Polygons

Polygon Names Line Symmetry Rotational Symmetry More Shape Activities

Show the order of rotational symmetry for each polygon by dragging to the plaques beneath each shape.

Polygon
Polygon
Polygon
Polygon
Polygon
Polygon
Polygon
Polygon
Polygon
Polygon
Polygon
Polygon

Two

Two

Two

Four

None

Eight

Six

None

None

None

Five

None

Correct
Wrong

Printable Version Polygon People Polygon Properties Polybragging

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Teachers

If you found this activity useful don't forget to record it in your scheme of work or learning management system. The short URL, ready to be copied and pasted, is as follows:

Transum,

Wednesday, September 3, 2014

"Knowing the names of the polygons is only the start. Each shape has its own properties which define it. There are families of shapes and some shapes can be identified with more than one name. The next step is to show your knowledge of Polygon Properties with our interactive matching activity."

Luke Farrand, Rosmini College

Friday, October 19, 2018

"It has recently come to my knowledge when attempting one of your activities under Topic - Geometry - Activities - Polygons - Rotational Symmetry there is an error in this task.
If I am not mistaken all shapes have a rotational symmetry of at least one, however in this task it shows shapes with a rotational symmetry of one are considered none.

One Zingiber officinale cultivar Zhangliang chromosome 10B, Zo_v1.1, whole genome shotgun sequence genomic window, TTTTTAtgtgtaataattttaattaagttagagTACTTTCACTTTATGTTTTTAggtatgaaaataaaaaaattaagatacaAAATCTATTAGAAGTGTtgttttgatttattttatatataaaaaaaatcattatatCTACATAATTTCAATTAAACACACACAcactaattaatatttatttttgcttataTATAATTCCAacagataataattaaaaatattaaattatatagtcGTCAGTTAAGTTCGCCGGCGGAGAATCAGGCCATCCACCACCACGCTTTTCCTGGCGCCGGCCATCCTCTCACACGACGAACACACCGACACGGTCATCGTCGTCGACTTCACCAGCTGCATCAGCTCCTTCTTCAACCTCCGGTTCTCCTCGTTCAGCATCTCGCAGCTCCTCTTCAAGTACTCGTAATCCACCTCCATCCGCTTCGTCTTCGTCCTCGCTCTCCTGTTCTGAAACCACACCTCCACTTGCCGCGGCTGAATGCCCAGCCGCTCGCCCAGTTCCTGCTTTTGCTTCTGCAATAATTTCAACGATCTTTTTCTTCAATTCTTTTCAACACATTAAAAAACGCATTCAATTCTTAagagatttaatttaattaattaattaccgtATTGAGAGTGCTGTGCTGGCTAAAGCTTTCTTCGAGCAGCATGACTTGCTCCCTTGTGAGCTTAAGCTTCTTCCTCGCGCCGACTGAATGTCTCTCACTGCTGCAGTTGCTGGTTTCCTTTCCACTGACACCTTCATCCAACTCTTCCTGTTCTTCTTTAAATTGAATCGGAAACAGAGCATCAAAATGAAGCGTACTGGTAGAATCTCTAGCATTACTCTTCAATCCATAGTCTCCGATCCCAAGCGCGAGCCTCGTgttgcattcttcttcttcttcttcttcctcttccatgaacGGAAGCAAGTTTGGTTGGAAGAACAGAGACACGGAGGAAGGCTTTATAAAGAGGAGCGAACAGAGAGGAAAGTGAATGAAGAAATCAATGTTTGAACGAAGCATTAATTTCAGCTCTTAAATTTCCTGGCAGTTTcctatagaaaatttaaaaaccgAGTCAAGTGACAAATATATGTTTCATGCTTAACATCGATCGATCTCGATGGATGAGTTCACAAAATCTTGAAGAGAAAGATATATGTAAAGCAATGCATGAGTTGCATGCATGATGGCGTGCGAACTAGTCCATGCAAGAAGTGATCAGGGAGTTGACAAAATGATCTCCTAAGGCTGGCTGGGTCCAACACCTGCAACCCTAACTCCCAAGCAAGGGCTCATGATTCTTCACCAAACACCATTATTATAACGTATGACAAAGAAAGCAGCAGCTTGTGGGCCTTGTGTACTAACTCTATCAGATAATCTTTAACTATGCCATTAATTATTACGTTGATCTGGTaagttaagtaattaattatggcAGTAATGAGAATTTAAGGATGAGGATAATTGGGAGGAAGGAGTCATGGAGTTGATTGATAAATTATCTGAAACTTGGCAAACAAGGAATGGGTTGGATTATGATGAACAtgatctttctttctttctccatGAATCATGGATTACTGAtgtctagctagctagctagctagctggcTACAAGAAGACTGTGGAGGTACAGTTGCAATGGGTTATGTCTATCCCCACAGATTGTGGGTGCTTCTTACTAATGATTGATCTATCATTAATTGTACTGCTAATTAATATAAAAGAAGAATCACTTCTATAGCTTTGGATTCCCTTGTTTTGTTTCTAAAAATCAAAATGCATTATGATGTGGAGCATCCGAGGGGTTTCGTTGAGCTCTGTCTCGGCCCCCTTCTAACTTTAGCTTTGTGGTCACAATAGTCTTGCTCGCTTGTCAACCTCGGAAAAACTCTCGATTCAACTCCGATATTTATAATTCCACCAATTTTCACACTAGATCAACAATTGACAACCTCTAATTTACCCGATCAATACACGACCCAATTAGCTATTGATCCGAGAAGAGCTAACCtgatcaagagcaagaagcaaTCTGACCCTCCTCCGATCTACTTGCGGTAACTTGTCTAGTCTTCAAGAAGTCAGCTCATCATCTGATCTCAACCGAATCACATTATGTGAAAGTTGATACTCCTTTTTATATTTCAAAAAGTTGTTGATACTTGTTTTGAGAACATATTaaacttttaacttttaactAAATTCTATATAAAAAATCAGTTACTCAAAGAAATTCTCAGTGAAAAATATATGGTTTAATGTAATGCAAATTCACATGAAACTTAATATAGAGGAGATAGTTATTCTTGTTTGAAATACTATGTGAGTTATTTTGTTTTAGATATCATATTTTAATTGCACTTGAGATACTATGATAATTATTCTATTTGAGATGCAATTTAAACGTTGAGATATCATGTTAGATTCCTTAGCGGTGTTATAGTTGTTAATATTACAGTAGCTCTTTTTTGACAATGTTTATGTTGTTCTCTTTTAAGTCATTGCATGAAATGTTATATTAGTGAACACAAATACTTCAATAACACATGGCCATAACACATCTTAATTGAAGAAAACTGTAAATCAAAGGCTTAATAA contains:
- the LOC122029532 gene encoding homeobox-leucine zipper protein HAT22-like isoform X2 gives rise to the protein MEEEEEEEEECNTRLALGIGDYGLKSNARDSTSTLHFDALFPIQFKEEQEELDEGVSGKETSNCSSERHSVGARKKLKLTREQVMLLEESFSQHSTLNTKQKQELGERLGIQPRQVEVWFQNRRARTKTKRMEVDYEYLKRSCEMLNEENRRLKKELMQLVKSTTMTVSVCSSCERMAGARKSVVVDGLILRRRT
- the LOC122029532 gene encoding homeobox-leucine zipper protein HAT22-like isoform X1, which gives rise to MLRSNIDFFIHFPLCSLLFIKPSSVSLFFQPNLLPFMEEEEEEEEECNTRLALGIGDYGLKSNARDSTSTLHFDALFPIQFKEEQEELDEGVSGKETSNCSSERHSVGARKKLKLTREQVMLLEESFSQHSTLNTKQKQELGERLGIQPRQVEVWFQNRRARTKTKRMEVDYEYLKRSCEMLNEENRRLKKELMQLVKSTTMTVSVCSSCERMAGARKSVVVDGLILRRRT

This little mistake may be enough to make someone fail their exam or fall one excellent credit short of endorsement in this wrong teaching. Therefore I recommend you change it before an unfortunate student suffers that fate."

Transum,

Friday, October 19, 2018

"Dear Luke,

Thank you so much for taking the time to make a comment about rotational symmetry.

Firstly I must say that sometimes in Mathematics everyone does not agree on certain definitions. For many years the UK defined a billion as 1012 while the US defined it as 109. Some people believe that zero is a member of the set of natural numbers while others do not. I’m afraid rotational symmetry may also attract mixed opinions.

According to all of the online references and textbooks I have seen there is no such thing as rotational symmetry of order one. As Wikipedia states: "Note that '1-fold' symmetry is no symmetry (all objects look alike after a rotation of 360°)".

If you have a reference that disagrees with this way of thinking please let me know.

I really would appreciate hearing any further comments you may have about the activities on the Transum website.

Best wishes "

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